How Real Disclosure Laws Could Help Fix The IRS Problem

Written by Josh Israel

The Internal Revenue Service is under fire from both parties for improperly targeting certain groups for additional scrutiny because their names included keywords such as “Tea Party” and “patriot.” But the challenge of addressing the skyrocketing numbers of “social welfare” groups registering for tax exempt status could be lessened by fixing the broken disclosure laws for political advertisers.

Since the Supreme Court’s controversial 5 to 4 ruling in the Citizens United v. FEC case in 2010, the IRS has seen a more than 100 percent increase in the number of groups applying for 501(c)(4) status — the section of the federal tax code that governs non-profit groups dedicated to social welfare — from 1,500 in 2010 to 3,400 in 2012.

Not all 501(c)(4) engage in political activity of any kind — the United States Chess Federation, for example, is a fairly apolitical group. Political 501(c)(4) groups are required to adhere to certain rules, including that they not be “primarily engaged” in electioneering activity. In a failed attempt to sort out which groups were apolitical and which needed additional scrutiny, the IRS reportedly tried a variety of ineffective screening methods, including flagging “patriot” groups as well as groups that focused on making “America a better place to live.”

As long as it is not their primary purpose, Citizens United allows (c)(4) groups to spend unlimited funds on “independent expenditure” ads aimed at swaying voters and the deadlocked Federal Election Commission allows these groups to avoid any disclosure of who bankrolls these advertisements. And since the 2002 law governing political advertisements came before the ruling, it does not adequately address the specific issue of disclosure for independent expenditure ads.

Because of this loophole, groups seeking to influence elections through campaign ads groups and to avoid having to make their donors public have often registered as (c)(4)s, rather than as super PACs (tax-exempt groups which can also raise and spend unlimited amounts on “independent expenditures,” but must make public all large donors). After bankrolling super PACs in the 2012 elections, mega-donors including millionaire investor Foster Friess and billionaire casino mogul Sheldon Adelson have vowed to keep future political spending secret, by giving to opaque 501(c)(4) committees instead. And good government groups have demanded the IRS investigate whether (c)(4)s like Crossroads GPS, the Commission on Growth, Hope and Opportunity, and the American Future Fund are really just super PACs in disguise.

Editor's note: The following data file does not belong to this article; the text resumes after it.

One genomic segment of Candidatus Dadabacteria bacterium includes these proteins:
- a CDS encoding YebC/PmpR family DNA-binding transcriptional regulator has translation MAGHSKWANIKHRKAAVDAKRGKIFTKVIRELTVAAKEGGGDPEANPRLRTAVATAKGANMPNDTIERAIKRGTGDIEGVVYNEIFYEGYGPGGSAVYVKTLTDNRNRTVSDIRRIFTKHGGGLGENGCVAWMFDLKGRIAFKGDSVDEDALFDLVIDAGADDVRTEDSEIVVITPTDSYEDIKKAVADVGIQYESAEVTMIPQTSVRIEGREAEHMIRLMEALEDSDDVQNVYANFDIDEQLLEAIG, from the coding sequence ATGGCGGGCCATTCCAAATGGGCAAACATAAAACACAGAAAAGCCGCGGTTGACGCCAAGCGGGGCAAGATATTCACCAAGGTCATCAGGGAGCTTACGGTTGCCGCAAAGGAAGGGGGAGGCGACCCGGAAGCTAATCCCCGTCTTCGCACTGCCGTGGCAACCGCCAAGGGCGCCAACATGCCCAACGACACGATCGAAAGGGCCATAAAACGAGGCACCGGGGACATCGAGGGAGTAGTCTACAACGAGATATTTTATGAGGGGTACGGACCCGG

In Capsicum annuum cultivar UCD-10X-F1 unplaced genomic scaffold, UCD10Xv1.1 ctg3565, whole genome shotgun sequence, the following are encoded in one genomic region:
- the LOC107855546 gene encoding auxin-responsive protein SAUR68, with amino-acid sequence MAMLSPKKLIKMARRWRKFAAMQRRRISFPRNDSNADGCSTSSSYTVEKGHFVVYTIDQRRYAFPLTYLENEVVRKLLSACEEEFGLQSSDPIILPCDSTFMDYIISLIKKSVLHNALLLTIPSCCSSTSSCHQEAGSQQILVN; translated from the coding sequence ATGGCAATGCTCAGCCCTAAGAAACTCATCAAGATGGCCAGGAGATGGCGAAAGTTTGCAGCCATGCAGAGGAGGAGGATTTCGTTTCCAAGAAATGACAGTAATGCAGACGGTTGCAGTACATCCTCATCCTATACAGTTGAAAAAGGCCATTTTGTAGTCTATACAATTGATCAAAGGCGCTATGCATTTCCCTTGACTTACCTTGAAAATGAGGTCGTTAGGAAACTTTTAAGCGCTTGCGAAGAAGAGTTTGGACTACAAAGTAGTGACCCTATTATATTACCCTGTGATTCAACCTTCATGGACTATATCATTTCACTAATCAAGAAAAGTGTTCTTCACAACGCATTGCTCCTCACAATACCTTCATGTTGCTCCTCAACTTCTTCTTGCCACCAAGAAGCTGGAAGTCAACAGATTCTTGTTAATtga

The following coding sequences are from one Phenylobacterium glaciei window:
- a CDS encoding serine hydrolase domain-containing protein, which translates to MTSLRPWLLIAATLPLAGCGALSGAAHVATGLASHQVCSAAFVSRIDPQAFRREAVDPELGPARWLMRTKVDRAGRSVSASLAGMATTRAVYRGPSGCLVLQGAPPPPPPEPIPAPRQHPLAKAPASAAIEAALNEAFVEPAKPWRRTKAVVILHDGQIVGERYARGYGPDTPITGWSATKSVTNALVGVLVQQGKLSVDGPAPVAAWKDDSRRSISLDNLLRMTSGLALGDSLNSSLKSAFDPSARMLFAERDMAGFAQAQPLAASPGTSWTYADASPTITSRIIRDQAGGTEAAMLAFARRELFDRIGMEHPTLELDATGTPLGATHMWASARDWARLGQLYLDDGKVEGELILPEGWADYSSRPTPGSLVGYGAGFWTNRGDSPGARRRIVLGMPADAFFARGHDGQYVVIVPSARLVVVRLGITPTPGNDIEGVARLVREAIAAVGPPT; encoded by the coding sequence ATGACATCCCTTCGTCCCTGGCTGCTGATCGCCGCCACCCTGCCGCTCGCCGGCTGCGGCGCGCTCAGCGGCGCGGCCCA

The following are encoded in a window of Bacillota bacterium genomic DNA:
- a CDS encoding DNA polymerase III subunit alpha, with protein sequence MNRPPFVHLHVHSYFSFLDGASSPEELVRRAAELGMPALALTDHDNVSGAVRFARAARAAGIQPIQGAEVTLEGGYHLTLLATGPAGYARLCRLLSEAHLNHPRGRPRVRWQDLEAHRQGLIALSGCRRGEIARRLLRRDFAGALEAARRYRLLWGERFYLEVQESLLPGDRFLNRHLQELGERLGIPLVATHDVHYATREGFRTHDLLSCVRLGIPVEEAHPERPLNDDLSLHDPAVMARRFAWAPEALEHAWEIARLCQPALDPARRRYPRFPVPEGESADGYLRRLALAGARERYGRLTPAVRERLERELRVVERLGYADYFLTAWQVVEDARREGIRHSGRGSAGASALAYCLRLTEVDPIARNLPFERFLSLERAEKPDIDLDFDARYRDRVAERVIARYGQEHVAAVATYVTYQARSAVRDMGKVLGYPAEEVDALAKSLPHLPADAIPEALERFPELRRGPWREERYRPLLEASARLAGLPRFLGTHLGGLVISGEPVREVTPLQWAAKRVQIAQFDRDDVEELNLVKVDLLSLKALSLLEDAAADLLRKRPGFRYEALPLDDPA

The guidelines for what is and is not an acceptable level of political activity for a (c)(4) has never been clear — a vague “primary purpose” test — and has been little enforced. With limited staff and resources, even before massive furloughs forced by the sequester, the IRS has proved ill-equipped to monitor which (c)(4)s are really (c)(4)s and which ones are pretenders.

Congressional Republicans have thus far blocked efforts to require disclosure of political ad spending by (c)(4) groups. The proposed DISCLOSE Act and the Follow the Money Act would help bring parity to the disclosure rules goverrning independent campaign ads, without impeding on the legitimate activity of (c)(4)s. But if groups like Crossroads GPS were required to disclose the major donors behind their $70 million-plus campaign ad spending, there would be little incentive for them to masquerade as social welfare groups.

If Congress simply treated all spending on independent campaign advertisements uniformly — allowing voters to know who was really speaking and to evaluate the speech accordingly — the IRS would not have to use these clearly imperfect tests to decide what is and isn’t a legitimate 501(c)(4).

Senate Majority Leader Harry Reid (D-NV) told reporters Tuesday that the IRS is not the agency best equipped to oversee political groups. “DISCLOSE would have taken the IRS out of the business of investigating these groups.” He noted that “not a single Republican voted for” the measure in the Senate, asking “where was the outrage from the Republicans then?” House Democratic Leader Nancy Pelosi made similar arguments Monday. Senate Minority Leader Mitch McConnell (R-KY) told reporters Tuesday that he continues to oppose the DISCLOSE Act, inaccurately claiming it was “designed to give the IRS even more power, directly, to silence the critics of this administration.”

This post was originally published by ThinkProgress.


Photo: saturnism/flickr


Jim Ven
Jim Ven1 years ago